Alt-Parenting: Taking Back Mother’s Day

altInevitably when I ask my fellow moms what they’re doing for Mother’s Day, I receive one of two responses:  (1) we’re going out to brunch/lunch/dinner as a family; or worse, (2) we’re spending the day with my mother/mother-in-law. Correct me if I’m wrong, but Mother’s Day is supposed to be a celebration of women who are mothering children to honor their hard work and give them a break. It is not a day to torture these women, right? Then why are they engaging in such dreadful activities?

Don’t argue with me here. Please don’t try to tell me that going out for brunch with your family is “fun.” It’s not. “But,” you insist, “My partner made a reservation at my favorite brunch spot. Of course it will be a great day!” Perhaps you’re picturing yourself at Gracie’s or 1149, enjoying a mimosa as you dine. You glance at your partner with a smile of appreciation on your face. You don’t have to cook or clean a thing. The children are well-coiffed and perfectly behaved. He feels smugly satisfied that he conquered Mother’s Day and might even get laid that night.

You’re both delusional.

How does this scene actually play out? You can’t get the mimosas down fast enough because the kids are loud and boisterous in a restaurant that doesn’t cater to children. They complain about the fancy food.  They follow you to the omelet station and juggle the raw eggs. They are only satiated by electronic devices so you desperately hand them your iPhone, only to be met by the nasty glares of fellow diners who must now endure the theme music to “Plants vs. Zombies.” You can’t wait to get the bill and go home to do some laundry. And by the way, you still need to cook dinner.

Perhaps your partner is not quite so delusional, so he takes you to a kid-friendly restaurant. Now picture yourself spending your special day at Texas Roadhouse, wolfing down a large slab of cow carcass as you’re surrounded by peanut dust and loud noise. If you’re lucky, Andy the Armadillo will you hand you a red rose. Please.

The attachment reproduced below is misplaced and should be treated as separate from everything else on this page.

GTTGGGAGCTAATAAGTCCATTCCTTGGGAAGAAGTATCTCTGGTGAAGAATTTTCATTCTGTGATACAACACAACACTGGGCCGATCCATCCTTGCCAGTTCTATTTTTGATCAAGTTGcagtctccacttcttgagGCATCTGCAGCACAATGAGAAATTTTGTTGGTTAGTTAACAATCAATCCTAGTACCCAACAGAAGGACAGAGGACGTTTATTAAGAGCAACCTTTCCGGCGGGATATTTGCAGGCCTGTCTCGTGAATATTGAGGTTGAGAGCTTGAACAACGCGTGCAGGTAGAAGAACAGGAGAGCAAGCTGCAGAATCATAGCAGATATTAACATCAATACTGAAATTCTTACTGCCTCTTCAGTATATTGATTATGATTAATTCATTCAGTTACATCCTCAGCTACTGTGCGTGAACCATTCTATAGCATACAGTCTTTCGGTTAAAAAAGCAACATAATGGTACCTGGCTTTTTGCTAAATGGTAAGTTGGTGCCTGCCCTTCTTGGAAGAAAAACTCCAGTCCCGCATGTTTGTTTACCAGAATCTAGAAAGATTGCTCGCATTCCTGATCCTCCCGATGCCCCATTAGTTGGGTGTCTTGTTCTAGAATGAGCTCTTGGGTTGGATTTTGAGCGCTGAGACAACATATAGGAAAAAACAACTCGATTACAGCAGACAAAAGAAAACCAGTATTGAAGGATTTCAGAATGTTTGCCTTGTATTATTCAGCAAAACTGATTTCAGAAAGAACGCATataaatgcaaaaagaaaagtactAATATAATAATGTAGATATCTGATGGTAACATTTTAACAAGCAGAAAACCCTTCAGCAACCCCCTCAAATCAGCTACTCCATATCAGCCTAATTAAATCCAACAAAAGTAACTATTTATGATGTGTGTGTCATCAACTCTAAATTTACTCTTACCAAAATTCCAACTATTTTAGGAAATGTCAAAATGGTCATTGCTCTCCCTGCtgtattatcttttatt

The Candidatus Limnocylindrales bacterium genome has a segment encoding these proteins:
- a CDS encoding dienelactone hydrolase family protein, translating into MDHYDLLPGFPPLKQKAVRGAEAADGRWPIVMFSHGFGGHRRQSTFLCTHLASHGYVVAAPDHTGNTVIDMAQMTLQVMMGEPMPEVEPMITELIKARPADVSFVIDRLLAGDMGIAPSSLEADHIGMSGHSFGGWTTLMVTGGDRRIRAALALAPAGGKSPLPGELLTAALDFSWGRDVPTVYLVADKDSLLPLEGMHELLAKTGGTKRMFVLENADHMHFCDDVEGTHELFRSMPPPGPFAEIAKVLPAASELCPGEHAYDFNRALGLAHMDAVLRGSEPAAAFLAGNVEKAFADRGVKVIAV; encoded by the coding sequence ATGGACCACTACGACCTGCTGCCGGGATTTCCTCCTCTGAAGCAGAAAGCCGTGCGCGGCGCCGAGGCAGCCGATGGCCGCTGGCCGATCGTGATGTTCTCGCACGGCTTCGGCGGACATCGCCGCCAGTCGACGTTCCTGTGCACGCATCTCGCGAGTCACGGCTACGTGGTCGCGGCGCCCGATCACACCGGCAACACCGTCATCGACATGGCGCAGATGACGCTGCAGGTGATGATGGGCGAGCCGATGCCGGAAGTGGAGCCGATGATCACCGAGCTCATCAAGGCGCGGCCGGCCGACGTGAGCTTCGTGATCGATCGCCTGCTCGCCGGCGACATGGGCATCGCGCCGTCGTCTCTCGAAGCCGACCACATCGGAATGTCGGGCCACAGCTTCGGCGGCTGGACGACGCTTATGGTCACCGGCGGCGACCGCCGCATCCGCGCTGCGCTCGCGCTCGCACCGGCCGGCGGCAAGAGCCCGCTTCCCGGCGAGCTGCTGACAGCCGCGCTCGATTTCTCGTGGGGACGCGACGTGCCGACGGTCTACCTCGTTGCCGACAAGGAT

Worse than going out to eat is the prospect of having to visit your mother or mother-in-law on Mother’s Day. Not that there’s anything wrong with them, but this is your day, not theirs. They had their day. They are no longer living the day-to-day grind of raising children, from which one seriously needs a break. They enjoy your children without having to discipline them. When they get overwhelmed, they leave. And they have Grandparent’s Day.

Once I had a child, my mother passed the Mother’s Day torch to me, whether she wanted to or not. I still buy her a card, and might even spend some time with her, but it’s all about me. As for my mother-in-law, she, too, can suck it.

So what should we do on Mother’s Day? Ditch our children and families and selfishly enjoy a day doing what we love? YES! Take the whole day off from diapers, meals, housework, whining and schedules, and do whatever you please. You might feel guilty, but it will pass – I promise. I began this tradition a few years back when my children were quite young. My husband traveled often for work and I stayed home with my newborn and toddler. When he asked me that year what I wanted to do for Mother’s Day, I told him, “Get as far away from YOU as possible.” I meant all three of them. He seemed slightly offended, but bounced back.

Admittedly, I did experience a pang of guilt later that day when I went out to dinner and saw scores of women spending time with their children. Was something wrong with me? Was I a selfish person? Within moments, however, a toddler let out a loud scream, an older child complained about the food and I noticed a sullen teenager sat fixated on his phone. No one was truly relaxed and enjoying themselves except me. All guilt went out the window.

You too can finally enjoy Mother’s Day – for real. Tell your mother and mother-in-law that you won’t be stopping by with that overpriced plant. Tell you partner not to bother with brunch reservations. You won’t be doing anything that doesn’t bring you peace, relaxation and enjoyment. If you absolutely can’t let go of that Mother’s Day delusion, may I suggest dinner at one of those places that offers bottomless wine? The food might suck and the kids might be monsters, but at least you’ll be too drunk to remember.

Whatever you do, I hope it’s happy. You deserve it.